In any case, I’m not so sure about the EPL or Italy as a barometer – hell, they fined Robbie Fowler for mock-sniffing the end-line.

  4. One thing playtherapy alluded to which bears commenting is how to handle diving. There’s the on-field yellow, which doesn’t come out nearly enough…or, when it does, it comes out at the wrong time. But, yeah, playtherapy has a point there: diving hurts the game badly as what Onstad did. There’s a reason I made a distinction between the two in the original post, though; in this specific circumstance, Beckerman’s wasn’t clear to me; maybe it would be on something larger than a four-inch window on my computer. But, unless it was, I wouldn’t go after Beckerman unless I KNEW he dove.

    But playtherapy is entirely correct on the larger point: what do you do about diving? Is it not blatant cheating when done in the spirit commonly understood by use of the phrase? Off the top of my head, I wouldn’t apply a fine/suspension system across the board for dives; in some parts of the field, it’s simply not game-changing. More to the point, it doesn’t risk starting a brawl like what Onstad did. But, yeah, diving is something to think about in the context of this post.

    Good comment, playtherapy…

  5. Thanks for the response. Yep, the Robbo ruling was as absurd as Fowler’s action (remember the Le Saux comments and subsequent cultural competence classes?) and Arsenal’s League Cup replay after not returning the ball on an injury throw-in all show that the EPL was a poor choice on my part.

    I understand the dismay at Onstad just like Ruiz’s ploys. Yet the reactions to these were quite over the top and very much reward these antics. I think the subsequent yellow was a bit harsh given the provocation and Onstad did make a meal of it. Bad officiating all around- more than anywhere else- that’s where my disappointment lies.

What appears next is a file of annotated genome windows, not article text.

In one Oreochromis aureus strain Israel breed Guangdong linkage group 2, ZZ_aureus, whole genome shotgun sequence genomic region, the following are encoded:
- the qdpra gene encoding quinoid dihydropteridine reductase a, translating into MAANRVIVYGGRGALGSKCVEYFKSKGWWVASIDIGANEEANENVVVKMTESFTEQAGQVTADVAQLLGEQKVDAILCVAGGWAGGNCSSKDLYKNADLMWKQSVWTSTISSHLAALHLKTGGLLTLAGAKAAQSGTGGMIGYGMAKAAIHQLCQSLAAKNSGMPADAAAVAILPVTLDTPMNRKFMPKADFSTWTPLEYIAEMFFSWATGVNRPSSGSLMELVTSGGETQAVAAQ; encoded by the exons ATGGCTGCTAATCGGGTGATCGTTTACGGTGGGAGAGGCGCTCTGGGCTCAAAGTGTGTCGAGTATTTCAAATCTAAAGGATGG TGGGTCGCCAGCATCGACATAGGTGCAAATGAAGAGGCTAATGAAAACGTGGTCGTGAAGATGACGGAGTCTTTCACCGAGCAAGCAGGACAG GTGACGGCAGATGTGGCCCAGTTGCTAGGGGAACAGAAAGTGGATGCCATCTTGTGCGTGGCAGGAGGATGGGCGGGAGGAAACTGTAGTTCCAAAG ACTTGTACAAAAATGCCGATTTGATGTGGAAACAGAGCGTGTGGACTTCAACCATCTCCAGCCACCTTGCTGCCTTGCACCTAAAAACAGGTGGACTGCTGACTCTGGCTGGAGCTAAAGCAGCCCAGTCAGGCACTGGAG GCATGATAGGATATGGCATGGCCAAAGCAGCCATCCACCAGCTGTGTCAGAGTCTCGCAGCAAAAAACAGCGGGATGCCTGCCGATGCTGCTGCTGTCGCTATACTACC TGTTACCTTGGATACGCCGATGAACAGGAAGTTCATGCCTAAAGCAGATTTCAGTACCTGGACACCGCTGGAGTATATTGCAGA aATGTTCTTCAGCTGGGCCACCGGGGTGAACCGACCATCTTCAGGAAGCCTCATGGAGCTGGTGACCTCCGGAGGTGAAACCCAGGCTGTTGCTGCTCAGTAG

The diving is also getting to me- a whisper or dirty look seems to knock over Blanco. Will the referrees, much like the World Cup, hold a new standard during the playoffs? It always pisses me off when this happens- allowing substandard enforcement of the rules for the lengthy qualifications then get ting anal when the world’s tv cameras start rolling.

  6. Right. And it’s the TV thing that freaks me out. The NFL instituted instant replay right around the time I stopped watching (hmmm…causal?) and it’s just neutered the refs to where they don’t look comfortable doing anything. The reverse case of that is, of course, Brian Hall’s complete break with self-control last Thursday. So, yeah, it’s two way. But I the idea of in-game review scares me enough to try a couple things to stop it. But I also think the sport may be headed that way regardless, thanks in no small part to the Jumbotrons in every stadium; those things undermine the ref on the spot (often deservedly so). You almost wonder why they don’t blow the whistle then wait around for the replays to see if they got it right (no, I’m not serious…still…)